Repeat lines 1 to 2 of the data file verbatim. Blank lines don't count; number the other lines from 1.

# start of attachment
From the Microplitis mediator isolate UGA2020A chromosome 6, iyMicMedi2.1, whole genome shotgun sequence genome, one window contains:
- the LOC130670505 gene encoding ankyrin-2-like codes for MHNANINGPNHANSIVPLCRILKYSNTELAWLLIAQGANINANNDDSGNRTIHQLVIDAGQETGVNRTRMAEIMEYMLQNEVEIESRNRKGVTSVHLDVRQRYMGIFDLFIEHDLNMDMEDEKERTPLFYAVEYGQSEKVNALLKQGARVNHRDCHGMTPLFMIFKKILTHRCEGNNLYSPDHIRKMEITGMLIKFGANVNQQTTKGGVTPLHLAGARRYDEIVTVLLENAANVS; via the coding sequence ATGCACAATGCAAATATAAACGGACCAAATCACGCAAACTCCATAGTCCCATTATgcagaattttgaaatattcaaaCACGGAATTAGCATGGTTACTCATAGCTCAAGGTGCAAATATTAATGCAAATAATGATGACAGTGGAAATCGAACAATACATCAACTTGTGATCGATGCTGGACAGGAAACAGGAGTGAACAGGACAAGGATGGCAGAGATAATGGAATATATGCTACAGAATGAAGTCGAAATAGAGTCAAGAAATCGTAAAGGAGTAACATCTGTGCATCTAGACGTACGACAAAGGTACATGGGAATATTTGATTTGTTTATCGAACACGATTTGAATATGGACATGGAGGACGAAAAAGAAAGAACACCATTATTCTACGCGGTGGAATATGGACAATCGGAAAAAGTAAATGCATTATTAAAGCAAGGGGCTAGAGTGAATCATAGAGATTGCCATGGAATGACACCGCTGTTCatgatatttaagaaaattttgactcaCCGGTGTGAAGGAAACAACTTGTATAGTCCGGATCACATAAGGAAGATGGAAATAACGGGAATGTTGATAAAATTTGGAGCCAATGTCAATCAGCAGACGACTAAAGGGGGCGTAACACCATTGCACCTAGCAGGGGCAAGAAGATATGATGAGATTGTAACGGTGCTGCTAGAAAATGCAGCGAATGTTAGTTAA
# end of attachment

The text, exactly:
From the Microplitis mediator isolate UGA2020A chromosome 6, iyMicMedi2.1, whole genome shotgun sequence genome, one window contains:
- the LOC130670505 gene encoding ankyrin-2-like codes for MHNANINGPNHANSIVPLCRILKYSNTELAWLLIAQGANINANNDDSGNRTIHQLVIDAGQETGVNRTRMAEIMEYMLQNEVEIESRNRKGVTSVHLDVRQRYMGIFDLFIEHDLNMDMEDEKERTPLFYAVEYGQSEKVNALLKQGARVNHRDCHGMTPLFMIFKKILTHRCEGNNLYSPDHIRKMEITGMLIKFGANVNQQTTKGGVTPLHLAGARRYDEIVTVLLENAANVS; via the coding sequence ATGCACAATGCAAATATAAACGGACCAAATCACGCAAACTCCATAGTCCCATTATgcagaattttgaaatattcaaaCACGGAATTAGCATGGTTACTCATAGCTCAAGGTGCAAATATTAATGCAAATAATGATGACAGTGGAAATCGAACAATACATCAACTTGTGATCGATGCTGGACAGGAAACAGGAGTGAACAGGACAAGGATGGCAGAGATAATGGAATATATGCTACAGAATGAAGTCGAAATAGAGTCAAGAAATCGTAAAGGAGTAACATCTGTGCATCTAGACGTACGACAAAGGTACATGGGAATATTTGATTTGTTTATCGAACACGATTTGAATATGGACATGGAGGACGAAAAAGAAAGAACACCATTATTCTACGCGGTGGAATATGGACAATCGGAAAAAGTAAATGCATTATTAAAGCAAGGGGCTAGAGTGAATCATAGAGATTGCCATGGAATGACACCGCTGTTCatgatatttaagaaaattttgactcaCCGGTGTGAAGGAAACAACTTGTATAGTCCGGATCACATAAGGAAGATGGAAATAACGGGAATGTTGATAAAATTTGGAGCCAATGTCAATCAGCAGACGACTAAAGGGGGCGTAACACCATTGCACCTAGCAGGGGCAAGAAGATATGATGAGATTGTAACGGTGCTGCTAGAAAATGCAGCGAATGTTAGTTAA